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Published Date: Mar 31, 2013

Pakistani Investment Potential in India around USD 2.5 Billion: Experts

Deliberating
on India-Pakistan trade and investment cooperation, the expert at a meeting
called for expanding cooperation from ‘goods’ to ‘services’ and building
capacity of public departments to facilitate the trade between two countries.

They
were speaking at a multi-stakeholders meeting hosted by Sustainable Development
Policy Institute to discuss the progress on India-Pakistan trade cooperation
and opportunities after India allowed Pakistani investments in the country.

Participants
of stakeholders meeting included Dr. Mohsin Khan, Former Director IMF, Dr.
Vaqar Ahmed, Deputy Executive Director, SDPI, Dr. Ijaz Nabi from International
Growth Centre, Dr. Turab Hussain from LUMS, Dr. Tariq Bucha, President,
Pakistan Farmers Associate along with the representatives from All Pakistan
Textile Mills Association (APTMA), Punjab Board of Investment, Pharma Health
Pakistan and Sayyed Engineers (pvt) Limited.

In
his deliberations, Dr. Vaqar Ahmed presented the findings of SDPI studies that
explain informal trade between India and Pakistan, sector-specific non-tariff
barriers and potential of FDI in India by Pakistani investors.

He
informed that despite non-tariff barriers, the value of Indian goods entering
Pakistan through informal channels was observed around USD 4.2 billion
annually. He said, this implies that consumers see a wide gain from trade with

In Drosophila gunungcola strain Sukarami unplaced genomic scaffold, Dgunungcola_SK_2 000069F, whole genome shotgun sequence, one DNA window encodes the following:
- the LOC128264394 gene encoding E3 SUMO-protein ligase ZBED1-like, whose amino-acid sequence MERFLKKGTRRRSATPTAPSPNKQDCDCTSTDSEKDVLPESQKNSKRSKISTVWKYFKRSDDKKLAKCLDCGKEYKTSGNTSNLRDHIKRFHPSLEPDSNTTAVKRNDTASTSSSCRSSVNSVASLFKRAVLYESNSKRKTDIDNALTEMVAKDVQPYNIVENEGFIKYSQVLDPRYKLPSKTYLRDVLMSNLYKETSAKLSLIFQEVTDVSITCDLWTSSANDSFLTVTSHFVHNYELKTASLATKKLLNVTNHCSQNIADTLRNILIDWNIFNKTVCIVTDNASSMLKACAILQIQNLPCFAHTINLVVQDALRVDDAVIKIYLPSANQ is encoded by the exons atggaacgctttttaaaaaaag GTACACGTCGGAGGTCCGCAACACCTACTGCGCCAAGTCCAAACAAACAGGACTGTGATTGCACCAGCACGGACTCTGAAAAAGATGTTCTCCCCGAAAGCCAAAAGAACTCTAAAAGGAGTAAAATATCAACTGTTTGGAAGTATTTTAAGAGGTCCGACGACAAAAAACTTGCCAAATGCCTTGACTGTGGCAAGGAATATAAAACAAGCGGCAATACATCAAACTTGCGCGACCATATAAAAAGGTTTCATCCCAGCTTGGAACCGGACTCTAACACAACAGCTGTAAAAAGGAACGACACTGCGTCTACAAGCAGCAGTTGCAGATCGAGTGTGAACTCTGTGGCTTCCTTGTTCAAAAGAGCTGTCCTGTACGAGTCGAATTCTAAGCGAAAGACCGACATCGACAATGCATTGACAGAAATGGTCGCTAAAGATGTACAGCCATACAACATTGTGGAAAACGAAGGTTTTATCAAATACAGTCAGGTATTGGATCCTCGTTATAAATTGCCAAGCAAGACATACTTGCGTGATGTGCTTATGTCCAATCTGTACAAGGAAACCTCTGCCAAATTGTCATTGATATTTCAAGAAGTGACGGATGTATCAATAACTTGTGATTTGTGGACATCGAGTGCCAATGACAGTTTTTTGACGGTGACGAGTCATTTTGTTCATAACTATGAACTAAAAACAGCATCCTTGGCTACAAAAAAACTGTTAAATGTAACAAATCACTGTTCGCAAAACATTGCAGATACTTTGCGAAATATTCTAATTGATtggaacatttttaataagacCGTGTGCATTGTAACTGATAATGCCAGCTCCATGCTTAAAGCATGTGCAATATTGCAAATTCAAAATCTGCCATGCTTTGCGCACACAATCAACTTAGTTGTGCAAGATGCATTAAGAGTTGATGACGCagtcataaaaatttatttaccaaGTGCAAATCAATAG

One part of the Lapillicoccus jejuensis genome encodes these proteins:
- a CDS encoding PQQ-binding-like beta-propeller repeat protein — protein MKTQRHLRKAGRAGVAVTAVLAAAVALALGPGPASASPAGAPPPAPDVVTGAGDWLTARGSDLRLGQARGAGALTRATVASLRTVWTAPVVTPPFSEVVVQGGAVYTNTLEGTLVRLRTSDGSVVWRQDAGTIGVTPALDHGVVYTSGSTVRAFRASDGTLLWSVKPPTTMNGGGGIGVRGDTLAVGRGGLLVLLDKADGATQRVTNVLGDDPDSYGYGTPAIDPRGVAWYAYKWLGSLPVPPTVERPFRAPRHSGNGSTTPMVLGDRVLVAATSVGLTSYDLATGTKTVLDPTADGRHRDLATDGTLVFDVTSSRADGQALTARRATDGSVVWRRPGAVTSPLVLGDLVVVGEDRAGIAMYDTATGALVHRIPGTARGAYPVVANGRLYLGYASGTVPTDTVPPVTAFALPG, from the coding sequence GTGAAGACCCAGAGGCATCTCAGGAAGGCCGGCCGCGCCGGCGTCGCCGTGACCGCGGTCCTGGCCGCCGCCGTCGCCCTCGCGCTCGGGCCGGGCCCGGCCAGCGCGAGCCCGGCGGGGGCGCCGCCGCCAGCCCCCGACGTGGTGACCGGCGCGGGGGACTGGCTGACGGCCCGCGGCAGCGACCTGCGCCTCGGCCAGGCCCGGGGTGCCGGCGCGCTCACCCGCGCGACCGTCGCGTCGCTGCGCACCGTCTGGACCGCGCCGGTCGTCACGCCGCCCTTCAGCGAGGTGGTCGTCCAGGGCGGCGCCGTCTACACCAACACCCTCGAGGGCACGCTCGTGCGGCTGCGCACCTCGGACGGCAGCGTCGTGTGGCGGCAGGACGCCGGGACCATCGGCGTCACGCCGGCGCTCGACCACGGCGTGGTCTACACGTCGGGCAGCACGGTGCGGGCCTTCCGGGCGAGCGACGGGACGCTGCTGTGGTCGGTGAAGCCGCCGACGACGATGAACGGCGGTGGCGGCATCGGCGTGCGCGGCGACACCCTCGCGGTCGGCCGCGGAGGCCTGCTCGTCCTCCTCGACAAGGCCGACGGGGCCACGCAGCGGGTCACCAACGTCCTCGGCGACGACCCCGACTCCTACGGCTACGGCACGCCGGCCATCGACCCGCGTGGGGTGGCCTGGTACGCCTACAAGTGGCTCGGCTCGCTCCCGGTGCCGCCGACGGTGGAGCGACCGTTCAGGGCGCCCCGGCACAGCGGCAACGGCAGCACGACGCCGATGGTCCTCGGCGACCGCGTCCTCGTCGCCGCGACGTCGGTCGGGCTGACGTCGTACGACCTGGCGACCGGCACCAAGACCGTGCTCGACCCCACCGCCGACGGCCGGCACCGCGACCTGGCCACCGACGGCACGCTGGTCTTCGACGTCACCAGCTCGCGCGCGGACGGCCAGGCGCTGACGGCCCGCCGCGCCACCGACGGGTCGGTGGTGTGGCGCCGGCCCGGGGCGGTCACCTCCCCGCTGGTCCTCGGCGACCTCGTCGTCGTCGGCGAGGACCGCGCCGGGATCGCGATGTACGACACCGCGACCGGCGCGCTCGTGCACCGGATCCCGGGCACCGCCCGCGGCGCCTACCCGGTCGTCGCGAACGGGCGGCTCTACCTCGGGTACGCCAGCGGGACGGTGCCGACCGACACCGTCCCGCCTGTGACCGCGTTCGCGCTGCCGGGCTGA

India which is driving growth in informal channels.

The
studies also reveal that potential of Pakistani investment in India is
estimated around USD 2.5 billion annually where the key sectors of interest for
Pakistani investors include textile, food processing, cement and auto sector.
In services sector, potential areas for Pakistani businessmen include banking,
insurance and hotel/restaurant related activities.

During
discussion, participants were agreed on granting MFN status to India, However
they also called for guarding some sectors through duties where India is giving
abnormally high subsidies to its producers.

They
were also of the view that, the
cooperation must now go beyond ‘goods’ to ‘services’. “Both countries should
enter into advanced negotiations on trade in services where issue of visa and
double taxation needs to be addressed. Moreover, the trade in energy must also
be looked at where short term emphasis must be on power sector cooperation,
whereas the long-term collaboration must target gas sector,” they added.

The
participants also noted that capacity of government institutions dealing with
trade diplomacy needs to be improved. There is weak capacity at Ministry of
Commerce with regards to analysis of disaggregated comparative advantages.
Similarly, Ministry of Industries needs to improve on advanced analysis on
product standards; National Tariff Commission needs to improve on safeguards
and dispute resolution and Ministry of Foreign Affairs needs improvement in
coordination with above mentioned ministries and their efforts. Further, with
the opening up of investment in India for Pakistani investors,  Board of
Investment needs to take leading role in providing guidance on vertical and
horizontal supply chain linkages that can be formed between the two countries.